Introduction: We aimed to better understand what predicts the capability to “live well” with dementia by identifying the relative contribution of life domains associated with the subjective experience of living well. Methods: We analyzed data from 1547 individuals with mild-to-moderate dementia in the IDEAL cohort. We generated a “living well” latent factor from measures of quality of life, satisfaction with life, and well-being. We used multivariate modeling to identify variables related to living well measures and structural equation modeling to derive latent variables for 5 life domains and to examine the associations of these domains with living well. Results: All 5 domains were individually associated with living well. When modeled together, the psychological characteristics and psychological health domain was the only independent predictor of living well [effect size, 3.55; 95% confidence interval (CI): 2.93-4.17], and effect sizes were smaller for physical fitness and physical health (1.23, 95% CI: −0.10 to 2.58), social capitals, assets and resources (0.67; 95% CI: −0.04 to 1.38), managing everyday life with dementia (0.33; 95% CI: −0.06 to 0.71), and social location (0.08; 95% CI: −2.10 to 2.26). Discussion: Psychological resources, and the social, environmental, and physical factors that underpin positive psychological states, are potentially important targets for interventions and initiatives that aim to improve the experience of living with dementia.
  • Psychosocial interventions for community dwelling people following diagnosis of mild to moderate dementia. Findings of a systematic scoping review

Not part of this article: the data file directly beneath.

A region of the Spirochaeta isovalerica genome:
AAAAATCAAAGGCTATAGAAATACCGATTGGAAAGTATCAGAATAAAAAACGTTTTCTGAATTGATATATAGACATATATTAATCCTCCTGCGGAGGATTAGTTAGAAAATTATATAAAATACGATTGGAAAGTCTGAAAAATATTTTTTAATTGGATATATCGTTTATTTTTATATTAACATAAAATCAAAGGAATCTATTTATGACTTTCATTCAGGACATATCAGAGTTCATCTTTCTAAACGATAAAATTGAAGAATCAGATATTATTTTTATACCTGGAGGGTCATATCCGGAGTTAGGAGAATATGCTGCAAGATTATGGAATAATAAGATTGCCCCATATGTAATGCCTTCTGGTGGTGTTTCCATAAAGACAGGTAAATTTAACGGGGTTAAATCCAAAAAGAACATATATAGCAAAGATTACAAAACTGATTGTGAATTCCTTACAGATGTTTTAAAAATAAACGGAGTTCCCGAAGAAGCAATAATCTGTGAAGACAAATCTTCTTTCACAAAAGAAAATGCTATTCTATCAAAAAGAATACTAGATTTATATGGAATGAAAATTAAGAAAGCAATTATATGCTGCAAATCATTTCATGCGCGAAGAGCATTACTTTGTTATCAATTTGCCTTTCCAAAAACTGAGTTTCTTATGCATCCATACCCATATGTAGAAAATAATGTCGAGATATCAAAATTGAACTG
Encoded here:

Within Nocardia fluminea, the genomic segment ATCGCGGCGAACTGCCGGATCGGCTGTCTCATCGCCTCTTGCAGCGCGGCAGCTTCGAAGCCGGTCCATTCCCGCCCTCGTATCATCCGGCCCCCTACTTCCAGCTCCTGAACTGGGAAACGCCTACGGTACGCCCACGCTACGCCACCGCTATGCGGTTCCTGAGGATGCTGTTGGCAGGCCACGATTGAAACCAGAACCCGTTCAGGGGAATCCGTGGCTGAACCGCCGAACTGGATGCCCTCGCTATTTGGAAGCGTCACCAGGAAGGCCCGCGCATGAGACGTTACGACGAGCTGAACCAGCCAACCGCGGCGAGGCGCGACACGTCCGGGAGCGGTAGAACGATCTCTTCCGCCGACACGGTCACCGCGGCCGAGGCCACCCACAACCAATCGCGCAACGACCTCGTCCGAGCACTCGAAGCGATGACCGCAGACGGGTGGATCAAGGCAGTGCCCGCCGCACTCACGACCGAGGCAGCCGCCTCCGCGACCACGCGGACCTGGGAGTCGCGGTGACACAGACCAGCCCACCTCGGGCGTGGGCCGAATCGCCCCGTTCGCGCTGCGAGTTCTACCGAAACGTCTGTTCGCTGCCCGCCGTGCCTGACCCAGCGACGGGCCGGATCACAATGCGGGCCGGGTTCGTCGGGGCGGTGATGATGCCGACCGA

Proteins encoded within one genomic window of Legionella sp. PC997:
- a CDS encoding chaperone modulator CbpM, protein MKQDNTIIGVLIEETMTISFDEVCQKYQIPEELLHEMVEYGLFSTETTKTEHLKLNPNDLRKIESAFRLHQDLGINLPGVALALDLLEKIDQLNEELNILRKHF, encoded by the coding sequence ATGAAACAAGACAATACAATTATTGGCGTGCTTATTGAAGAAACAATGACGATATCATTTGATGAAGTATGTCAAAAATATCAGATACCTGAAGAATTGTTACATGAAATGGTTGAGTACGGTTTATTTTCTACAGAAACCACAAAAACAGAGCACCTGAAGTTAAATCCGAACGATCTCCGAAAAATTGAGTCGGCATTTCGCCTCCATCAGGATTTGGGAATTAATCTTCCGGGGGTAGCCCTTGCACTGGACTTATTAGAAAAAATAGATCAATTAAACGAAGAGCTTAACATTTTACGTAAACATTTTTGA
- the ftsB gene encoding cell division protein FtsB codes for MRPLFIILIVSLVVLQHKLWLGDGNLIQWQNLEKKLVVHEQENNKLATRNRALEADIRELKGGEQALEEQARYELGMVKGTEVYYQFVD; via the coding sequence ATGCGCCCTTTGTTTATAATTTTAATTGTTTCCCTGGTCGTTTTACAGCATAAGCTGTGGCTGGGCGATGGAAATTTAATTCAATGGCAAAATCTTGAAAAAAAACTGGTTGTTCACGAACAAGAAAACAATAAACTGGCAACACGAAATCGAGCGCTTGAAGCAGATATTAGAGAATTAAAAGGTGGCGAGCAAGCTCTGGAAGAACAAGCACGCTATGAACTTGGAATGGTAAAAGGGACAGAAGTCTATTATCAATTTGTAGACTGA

Keogh, F.; Mountain, Gail; Joddrell, P.; Lord, Kathryn (2018)
    National policies and evidence reviews recommend psychosocial interventions (PIs) as an essential support, particularly in the period following dementia diagnosis. However, the availability and uptake of these interventions is comparatively low. One of the reasons for this is that clinicians lack information about what might be provided and the potential benefits of different interventions. This paper identifies and describes psychosocial interventions for community dwelling people following diagnosis of mild to moderate dementia and presents the available evidence to inform practice decisions. A systematic scoping review was employed to map the evidence relating to PIs for this group. This identified 63 relevant studies, testing 69 interventions, which could be grouped into six categories; 20 cognition-oriented interventions; 11 behaviour-oriented; 11 stimulation-oriented; 13 emotion-oriented, 5 social-oriented and 9 multi-modal. There were three targets for outcome measurement of these PIs; the person with dementia, the family carer and the person-carer dyad. Over 154 outcome measures were identified in the studies with outcomes measured across 11 main domains. The lack of a classification framework for PIs means it is difficult to create a meaningful synthesis of the breadth of relevant evidence to guide clinical practice. Possible dimensions of a classification framework are proposed to begin to address this gap.